The lyrics takes us back to the 1990s and follows the protagonist – an aging man at the precipice of a midlife crisis – to the disco. He is perhaps 40 or 50 years old, retired from dongbei state enterprises and taking whatever temporary gigs he can find. Narrated from a first-person perspective, he imagines himself as forever young with slicked-back hair and a pager on display:
大背头 bb机 舞池里的007 Rocking that pompadour and pager, call me Bond on the dance floor
东北初代牌牌奇 dj瞅我也懵逼 I’m the first to dance it off in Dongbei, I could wear them DJs down
不管多热都不能脱下我的皮大衣 Gotta hold onto the mink even if it’s 120 degrees
全场动作必须跟我 整齐 划一 Right now y’all move with me
In this remembrance, he shows off his leather coat, pager and cell phone – luxury items that few could afford at the time. We are given a portrait of a man who is proud of his self-presentation and rooted in his milieu, though his stylishness is at risk of being made obsolete by sweeping socioeconomic changes looming on the horizon.
The song’s hook name-checks dance moves that would be recognizable to anyone who frequented a disco in the 1990’s: the Guo Fucheng (郭富城) — a dance move popularized by Hong Kong pop idol Aaron Kwok – the dragon, the rainbow, and two index fingers pointing into the air. In the multi-splendored lighting cast by the disco ball and orgiastic mood of the discotheque, he is transported back to his prime. In this musical interlude, time is suspended, the party never ends, and an archetypical Northeasterner like Uncle Gem can imagine himself as the life of the party rallying everyone on the dance floor.
来左边 跟我壹起画个龙 To the left let’s draw a dragon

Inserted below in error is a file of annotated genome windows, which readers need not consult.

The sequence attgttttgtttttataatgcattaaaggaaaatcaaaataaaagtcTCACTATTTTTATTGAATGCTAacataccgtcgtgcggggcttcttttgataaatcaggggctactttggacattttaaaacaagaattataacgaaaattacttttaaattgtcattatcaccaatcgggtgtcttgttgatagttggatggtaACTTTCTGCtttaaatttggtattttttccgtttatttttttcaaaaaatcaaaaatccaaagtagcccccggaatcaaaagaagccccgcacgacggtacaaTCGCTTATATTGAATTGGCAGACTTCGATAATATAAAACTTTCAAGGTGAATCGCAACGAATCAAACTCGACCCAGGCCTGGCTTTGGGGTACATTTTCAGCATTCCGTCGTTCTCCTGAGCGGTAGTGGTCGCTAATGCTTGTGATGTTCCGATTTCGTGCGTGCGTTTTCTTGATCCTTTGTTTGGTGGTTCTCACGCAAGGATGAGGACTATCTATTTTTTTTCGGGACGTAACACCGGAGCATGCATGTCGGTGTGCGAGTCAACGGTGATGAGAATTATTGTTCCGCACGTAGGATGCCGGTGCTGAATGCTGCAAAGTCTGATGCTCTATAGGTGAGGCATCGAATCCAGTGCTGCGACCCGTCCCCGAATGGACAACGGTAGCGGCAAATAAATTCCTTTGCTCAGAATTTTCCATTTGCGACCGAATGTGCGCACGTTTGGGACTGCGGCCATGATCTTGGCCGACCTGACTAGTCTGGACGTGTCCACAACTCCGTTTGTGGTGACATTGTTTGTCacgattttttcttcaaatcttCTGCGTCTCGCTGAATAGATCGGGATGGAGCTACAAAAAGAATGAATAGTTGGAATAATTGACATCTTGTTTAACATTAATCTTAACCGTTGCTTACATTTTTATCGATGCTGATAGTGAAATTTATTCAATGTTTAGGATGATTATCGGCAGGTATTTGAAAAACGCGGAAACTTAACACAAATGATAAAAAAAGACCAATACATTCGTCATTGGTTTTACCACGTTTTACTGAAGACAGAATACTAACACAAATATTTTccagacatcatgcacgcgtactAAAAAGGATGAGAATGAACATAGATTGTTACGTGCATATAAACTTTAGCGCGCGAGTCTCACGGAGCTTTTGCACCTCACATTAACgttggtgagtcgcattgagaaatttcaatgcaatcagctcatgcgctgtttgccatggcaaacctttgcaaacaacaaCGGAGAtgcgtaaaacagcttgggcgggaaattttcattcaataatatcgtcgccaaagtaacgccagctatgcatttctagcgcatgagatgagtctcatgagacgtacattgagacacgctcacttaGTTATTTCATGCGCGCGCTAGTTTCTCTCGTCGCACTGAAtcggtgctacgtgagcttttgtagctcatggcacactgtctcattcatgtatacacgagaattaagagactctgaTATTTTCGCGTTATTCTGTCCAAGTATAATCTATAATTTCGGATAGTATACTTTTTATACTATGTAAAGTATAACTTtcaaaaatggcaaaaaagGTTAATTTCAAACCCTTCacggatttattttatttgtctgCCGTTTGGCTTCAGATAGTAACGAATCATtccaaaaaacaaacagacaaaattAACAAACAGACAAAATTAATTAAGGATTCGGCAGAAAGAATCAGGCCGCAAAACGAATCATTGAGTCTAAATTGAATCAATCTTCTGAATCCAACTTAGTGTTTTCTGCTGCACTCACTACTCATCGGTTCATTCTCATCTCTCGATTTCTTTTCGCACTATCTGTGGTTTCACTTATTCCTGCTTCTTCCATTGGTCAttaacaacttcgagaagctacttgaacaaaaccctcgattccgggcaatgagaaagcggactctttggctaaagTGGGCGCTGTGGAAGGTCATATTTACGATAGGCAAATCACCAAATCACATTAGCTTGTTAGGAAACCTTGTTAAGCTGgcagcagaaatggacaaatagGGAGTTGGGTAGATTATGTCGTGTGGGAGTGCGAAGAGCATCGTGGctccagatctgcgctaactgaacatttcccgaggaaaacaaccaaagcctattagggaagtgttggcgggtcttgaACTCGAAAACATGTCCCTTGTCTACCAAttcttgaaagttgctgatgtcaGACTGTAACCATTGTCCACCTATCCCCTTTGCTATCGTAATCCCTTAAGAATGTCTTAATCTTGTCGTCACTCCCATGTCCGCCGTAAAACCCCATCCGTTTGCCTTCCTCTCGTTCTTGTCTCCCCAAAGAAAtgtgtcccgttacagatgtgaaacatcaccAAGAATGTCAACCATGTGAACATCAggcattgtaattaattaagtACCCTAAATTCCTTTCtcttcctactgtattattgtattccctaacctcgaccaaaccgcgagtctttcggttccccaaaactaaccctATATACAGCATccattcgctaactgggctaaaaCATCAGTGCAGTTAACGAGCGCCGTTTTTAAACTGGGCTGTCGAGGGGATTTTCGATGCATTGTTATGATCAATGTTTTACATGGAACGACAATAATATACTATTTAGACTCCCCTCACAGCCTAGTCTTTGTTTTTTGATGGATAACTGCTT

在妳右边 画壹道彩虹 走起 To the right let’s paint a rainbow
来 左边 跟我壹起画彩虹 To the left now do the rainbow
在妳右边 再画个龙 To the right it’s dragon time
在妳胸口上比划 壹个郭富城 Draw a lil’ MJ on your chest
左边儿右边儿摇摇头 Move your head left and right
两个食指就像两个鉆天猴 Now you raise them fingers high
指向闪耀的灯球 Up to the shining lights
The chorus, crooned in second-hand Cantonese, describes a budding romance between our lusty protagonist and the most beautiful girl in the club:
心里的花我想要带妳回家 You are my sweetheart, I’ma take you home
在那深夜酒吧哪管它是真是假 In that lil’ late night joint, ain’t we all livin’ the dream
请妳尽情摇摆忘记钟意的他 Come on, groove that body, groove it wild, I need you to stop thinking about some other man
妳是最迷人噶 妳知道吗 You are the finest in the crowd
Gem’s mispronounced performance of the Cantonese hook is also a throwback to the 1990s and early 2000s, when music production was centered in Taiwan and Hong Kong and Canto-pop was considered the epitome of modern. That time has passed, and China has now entered a less optimistic version of global capitalism. The song’s ahistorical, end-of-times aesthetic breeds a wistful longing for the past, an attachment contoured by the retro-futuristic ambience of the vaporwave genre. On the popular online discussion forum Reddit, the chatroom description for r/vaporwave weaves a poetic, if doomed, vision of a fully digital, post-human future: “Global capitalism is nearly there. At the end of the world there will only be liquid advertisement and gaseous desire…” Gesturing to the liquidity of finance capital as well as the aesthetic forms that capitalism takes, vaporwave captures a nostalgia that has spread internationally to resonate with Chinese audiences.
Three decades after integrating itself into economic and cultural networks of global capitalism, China, like the US, has reached a state of affective exhaustion. The flatness and numbness of postmodernism begs for spectral resurrections: ghosts of Canto-pop haunting the hooks of Chinese-dialect rap, deadpan comedy infused with ironic self-mockery. Instead of looking towards the horizon of an aspirational cosmopolitanism, “Ye Lang Disco” salvages the moods, dance moves, conversations, attitudes, and artifacts of the 1990s and then remixes them in a celebration of dongbei culture. This appropriation of local stereotypes questions the validity of the global progress narrative and salvages the value of what has been left behind in a globalized world. Gem’s obsession with memory signals a desire for the dynamism of history, a nostalgia that may drive the kind of creative rebirth that he hopes to see. ∎